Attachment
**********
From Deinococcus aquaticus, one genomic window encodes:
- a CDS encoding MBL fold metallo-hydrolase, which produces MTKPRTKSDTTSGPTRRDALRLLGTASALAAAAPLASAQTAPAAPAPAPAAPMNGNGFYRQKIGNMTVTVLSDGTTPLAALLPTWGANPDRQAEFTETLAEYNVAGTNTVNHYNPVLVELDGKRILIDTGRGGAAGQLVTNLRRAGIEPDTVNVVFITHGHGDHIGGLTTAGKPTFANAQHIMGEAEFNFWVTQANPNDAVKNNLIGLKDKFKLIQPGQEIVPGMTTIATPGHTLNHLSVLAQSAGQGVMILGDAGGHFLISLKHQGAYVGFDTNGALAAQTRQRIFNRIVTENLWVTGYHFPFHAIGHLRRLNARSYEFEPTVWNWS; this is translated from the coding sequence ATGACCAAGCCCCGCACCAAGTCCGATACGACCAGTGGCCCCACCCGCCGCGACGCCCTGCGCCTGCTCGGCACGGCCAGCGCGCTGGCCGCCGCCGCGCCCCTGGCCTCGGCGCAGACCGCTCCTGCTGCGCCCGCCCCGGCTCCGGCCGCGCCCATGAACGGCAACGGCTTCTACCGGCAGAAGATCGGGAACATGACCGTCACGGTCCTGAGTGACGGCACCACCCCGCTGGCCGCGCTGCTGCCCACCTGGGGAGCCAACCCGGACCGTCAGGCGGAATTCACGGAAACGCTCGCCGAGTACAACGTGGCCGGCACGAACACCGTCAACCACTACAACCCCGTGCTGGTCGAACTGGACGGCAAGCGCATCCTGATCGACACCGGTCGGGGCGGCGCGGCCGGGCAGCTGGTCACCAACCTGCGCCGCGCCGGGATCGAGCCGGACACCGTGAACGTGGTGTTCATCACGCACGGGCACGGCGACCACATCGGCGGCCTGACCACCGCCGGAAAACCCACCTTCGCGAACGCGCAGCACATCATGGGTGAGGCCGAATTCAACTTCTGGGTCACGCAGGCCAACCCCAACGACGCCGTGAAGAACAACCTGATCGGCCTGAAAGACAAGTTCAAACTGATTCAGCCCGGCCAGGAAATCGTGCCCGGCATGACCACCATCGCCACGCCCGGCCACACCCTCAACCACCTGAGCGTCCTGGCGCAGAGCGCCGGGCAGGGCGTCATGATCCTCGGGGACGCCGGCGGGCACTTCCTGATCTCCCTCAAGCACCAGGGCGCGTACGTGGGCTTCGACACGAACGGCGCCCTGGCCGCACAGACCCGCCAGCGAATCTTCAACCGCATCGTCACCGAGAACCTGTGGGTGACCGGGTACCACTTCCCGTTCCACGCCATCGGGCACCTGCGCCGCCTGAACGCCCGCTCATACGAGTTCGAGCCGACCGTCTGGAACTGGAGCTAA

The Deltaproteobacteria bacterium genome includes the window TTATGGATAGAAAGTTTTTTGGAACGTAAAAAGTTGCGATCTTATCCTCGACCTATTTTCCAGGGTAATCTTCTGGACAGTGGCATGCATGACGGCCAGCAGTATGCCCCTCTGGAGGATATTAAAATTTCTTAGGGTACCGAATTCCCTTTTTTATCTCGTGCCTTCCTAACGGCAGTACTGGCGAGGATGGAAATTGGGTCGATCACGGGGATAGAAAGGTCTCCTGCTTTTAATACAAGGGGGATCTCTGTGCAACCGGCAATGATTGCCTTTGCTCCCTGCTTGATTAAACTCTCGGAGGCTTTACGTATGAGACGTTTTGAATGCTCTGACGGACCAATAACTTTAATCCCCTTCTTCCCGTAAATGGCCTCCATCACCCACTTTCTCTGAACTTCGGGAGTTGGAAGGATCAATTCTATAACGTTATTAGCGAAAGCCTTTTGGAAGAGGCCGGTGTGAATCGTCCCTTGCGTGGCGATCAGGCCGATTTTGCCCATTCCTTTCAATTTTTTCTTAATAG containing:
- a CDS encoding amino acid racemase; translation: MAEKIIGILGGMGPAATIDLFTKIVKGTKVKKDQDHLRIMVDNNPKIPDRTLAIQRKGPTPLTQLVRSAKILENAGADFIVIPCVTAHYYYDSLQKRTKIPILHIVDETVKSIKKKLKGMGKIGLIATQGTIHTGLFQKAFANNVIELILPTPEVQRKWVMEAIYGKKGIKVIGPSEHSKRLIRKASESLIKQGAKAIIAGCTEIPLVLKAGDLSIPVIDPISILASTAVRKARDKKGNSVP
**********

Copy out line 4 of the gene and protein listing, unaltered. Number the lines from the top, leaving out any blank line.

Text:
- a CDS encoding amino acid racemase; translation: MAEKIIGILGGMGPAATIDLFTKIVKGTKVKKDQDHLRIMVDNNPKIPDRTLAIQRKGPTPLTQLVRSAKILENAGADFIVIPCVTAHYYYDSLQKRTKIPILHIVDETVKSIKKKLKGMGKIGLIATQGTIHTGLFQKAFANNVIELILPTPEVQRKWVMEAIYGKKGIKVIGPSEHSKRLIRKASESLIKQGAKAIIAGCTEIPLVLKAGDLSIPVIDPISILASTAVRKARDKKGNSVP